Life can only be understood backwards, but it must be lived forwards.
-Soren Kierkegaard

This can be applied in so many different ways- I’m going to choose to look at it through the lens of doing hard things. 
Think about the areas in which you are strong. 

It may be physical and discipline to get after your workouts each day over years and decades; it may be your ability to confront hard conversations and when you learned that was important; it may be your ability to put in the work like smashing through very difficult courses en route to a degree of some sort. 

Strength comes in many forms- but it’s often accompanied by “the hard”. 

Hard things aren’t usually fun to go through- we’re wired to seek safety and comfort in many cases. When you understand that hard things can lead to incredible personal develop they do sort of become fun to think about and seek out- but if they’re truly hard, you’re still likely going to be confronted with decisions to make. 

Can I endure this? How do I get out? Is it worth it? Why do I do this?

Life throws us enough hard situations- illness, loss of loved ones, financial crisis- the list goes on. We don’t seek that stuff out- but we can come out of it with a different perspective on life and what’s important. 

Now let’s talk about about hard things we CAN seek out. 

Physical challenges. Training. Breath work. Meditation. Educating ourselves. 

I own a gym with my wife Lacey, and it may not surprise you that I’m big on the physical training piece- the reason may surprise you though. 
I found at a fairly young age that the discipline to take on physical training and endeavours leads to massive personal growth. 

Belief in yourself. 
That’s why. 

We don’t have a gym so that people can compete, satisfy their own vanity, or get all sweaty and tick a box for the day. 
It’s belief- once you have that, you can take it any direction you want.

Think about your own journey- if you’ve had one- into training. 

This isn’t to sh*t on other training- I believe ANYTHING is better than the couch- but there’s a difference between what we do and walking; doing the elliptical for 30 min; reading a magazine on the bike; or even hitting P90 in your basement. There’s a difference in the act of doing, and a difference in the outcomes. 

It’s hard to get started if it’s not something you’ve built into your life. 
Each day is a decision- do I go and get uncomfortable? or do I stay comfortable?

Once you’re over the hump it’s really no more of a decision than brushing your teeth.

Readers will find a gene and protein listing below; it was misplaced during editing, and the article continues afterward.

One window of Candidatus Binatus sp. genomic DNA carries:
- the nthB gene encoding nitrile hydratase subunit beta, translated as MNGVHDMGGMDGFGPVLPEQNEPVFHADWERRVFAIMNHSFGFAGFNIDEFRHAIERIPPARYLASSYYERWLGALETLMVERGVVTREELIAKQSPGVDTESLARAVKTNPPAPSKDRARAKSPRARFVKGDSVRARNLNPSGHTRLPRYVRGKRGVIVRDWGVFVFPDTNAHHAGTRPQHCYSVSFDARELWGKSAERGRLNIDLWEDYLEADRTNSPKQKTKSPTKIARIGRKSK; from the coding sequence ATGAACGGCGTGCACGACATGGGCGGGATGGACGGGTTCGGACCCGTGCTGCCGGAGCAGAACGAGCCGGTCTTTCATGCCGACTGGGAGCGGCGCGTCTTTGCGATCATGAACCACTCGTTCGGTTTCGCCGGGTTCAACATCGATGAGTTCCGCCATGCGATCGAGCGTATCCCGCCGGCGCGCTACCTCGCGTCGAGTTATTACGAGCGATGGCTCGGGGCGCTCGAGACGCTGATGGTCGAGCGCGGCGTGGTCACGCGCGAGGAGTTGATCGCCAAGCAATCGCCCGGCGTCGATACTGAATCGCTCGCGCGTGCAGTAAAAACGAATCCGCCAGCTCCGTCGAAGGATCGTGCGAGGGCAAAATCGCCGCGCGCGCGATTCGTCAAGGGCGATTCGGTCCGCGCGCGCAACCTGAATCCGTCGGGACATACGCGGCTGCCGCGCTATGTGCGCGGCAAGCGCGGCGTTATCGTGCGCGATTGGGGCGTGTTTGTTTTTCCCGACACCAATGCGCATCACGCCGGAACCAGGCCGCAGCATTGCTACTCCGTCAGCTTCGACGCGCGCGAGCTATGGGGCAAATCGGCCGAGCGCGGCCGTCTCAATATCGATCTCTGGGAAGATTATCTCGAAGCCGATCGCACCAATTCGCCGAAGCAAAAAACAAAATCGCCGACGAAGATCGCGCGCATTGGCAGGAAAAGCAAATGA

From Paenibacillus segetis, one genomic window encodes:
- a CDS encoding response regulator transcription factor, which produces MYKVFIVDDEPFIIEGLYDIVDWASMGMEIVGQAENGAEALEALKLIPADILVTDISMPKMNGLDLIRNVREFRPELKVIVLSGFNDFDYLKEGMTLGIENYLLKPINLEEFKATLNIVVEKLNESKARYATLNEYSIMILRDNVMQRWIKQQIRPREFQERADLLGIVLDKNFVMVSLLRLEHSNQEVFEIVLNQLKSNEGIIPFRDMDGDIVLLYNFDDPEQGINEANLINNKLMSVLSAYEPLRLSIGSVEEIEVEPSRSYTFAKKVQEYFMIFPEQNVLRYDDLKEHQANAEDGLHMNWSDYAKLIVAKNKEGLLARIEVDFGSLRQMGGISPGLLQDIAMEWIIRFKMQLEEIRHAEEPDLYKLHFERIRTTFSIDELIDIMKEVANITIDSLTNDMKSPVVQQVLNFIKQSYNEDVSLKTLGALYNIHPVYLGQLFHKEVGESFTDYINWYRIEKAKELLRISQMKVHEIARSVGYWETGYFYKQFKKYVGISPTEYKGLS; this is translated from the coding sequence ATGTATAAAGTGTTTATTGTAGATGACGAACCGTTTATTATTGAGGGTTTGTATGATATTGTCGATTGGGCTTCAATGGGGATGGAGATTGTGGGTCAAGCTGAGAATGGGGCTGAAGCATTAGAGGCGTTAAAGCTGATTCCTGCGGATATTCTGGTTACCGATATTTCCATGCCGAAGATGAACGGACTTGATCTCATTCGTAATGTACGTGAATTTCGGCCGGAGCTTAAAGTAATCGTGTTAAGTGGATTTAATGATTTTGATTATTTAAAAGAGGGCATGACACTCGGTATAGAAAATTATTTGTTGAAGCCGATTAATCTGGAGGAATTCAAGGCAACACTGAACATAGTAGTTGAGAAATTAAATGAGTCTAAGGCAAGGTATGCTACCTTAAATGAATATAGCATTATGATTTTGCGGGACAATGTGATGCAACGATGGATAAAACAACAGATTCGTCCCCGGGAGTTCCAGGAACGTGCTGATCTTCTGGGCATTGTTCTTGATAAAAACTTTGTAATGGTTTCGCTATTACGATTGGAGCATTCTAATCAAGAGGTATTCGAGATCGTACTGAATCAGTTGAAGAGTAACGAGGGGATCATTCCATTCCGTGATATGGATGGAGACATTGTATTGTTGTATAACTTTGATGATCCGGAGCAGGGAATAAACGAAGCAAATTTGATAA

It takes time to get there, but it’s so worth it. 

The title here- “Choose Your Hard” is really a difference between process and outcomes. 

The process of training, making time for it (yes, you have it), having the discipline to take that first step when you’re 51% not wanting to, and doing so consistently over the course of your life is hard. 
The outcomes are more than what you would expect. Belief; health; joy and happiness; choice; ability; calmness; decreased anxiety and depression. What would you add to the list?

Now on the other hand- the process of avoiding training is easy. Sit back. Eat garbage. Watch way too much Netflix. F*ck it. Right?
The outcomes however are not desirable. Take everything from above and flip it on it’s head. 
This isn’t to say you can’t be happy without working out. That’s not true- but if you simply add that piece to your life, don’t you think it would help?

As someone who has spent a lot of years in this field- I’ve seen people change. I hear the stories. People tell me what life was like, and what it is now- many times in some pretty raw detail. 


As a sidenote- some of you may remember back in March when I ran a solo marathon in place of the cancelled Around The Bay Race. It was right at the start of the pandemic, and my reasoning was “do hard things to get through harder things”. My gym had just been shut down- I wasn’t really trained to run a marathon, nor do I do well with long endurance type exercise. But that was also the whole allure. I documented it all, thinking there would be some great moments and lessons. If you liked this post, you’ll probably enjoy the video. You can check out the video here: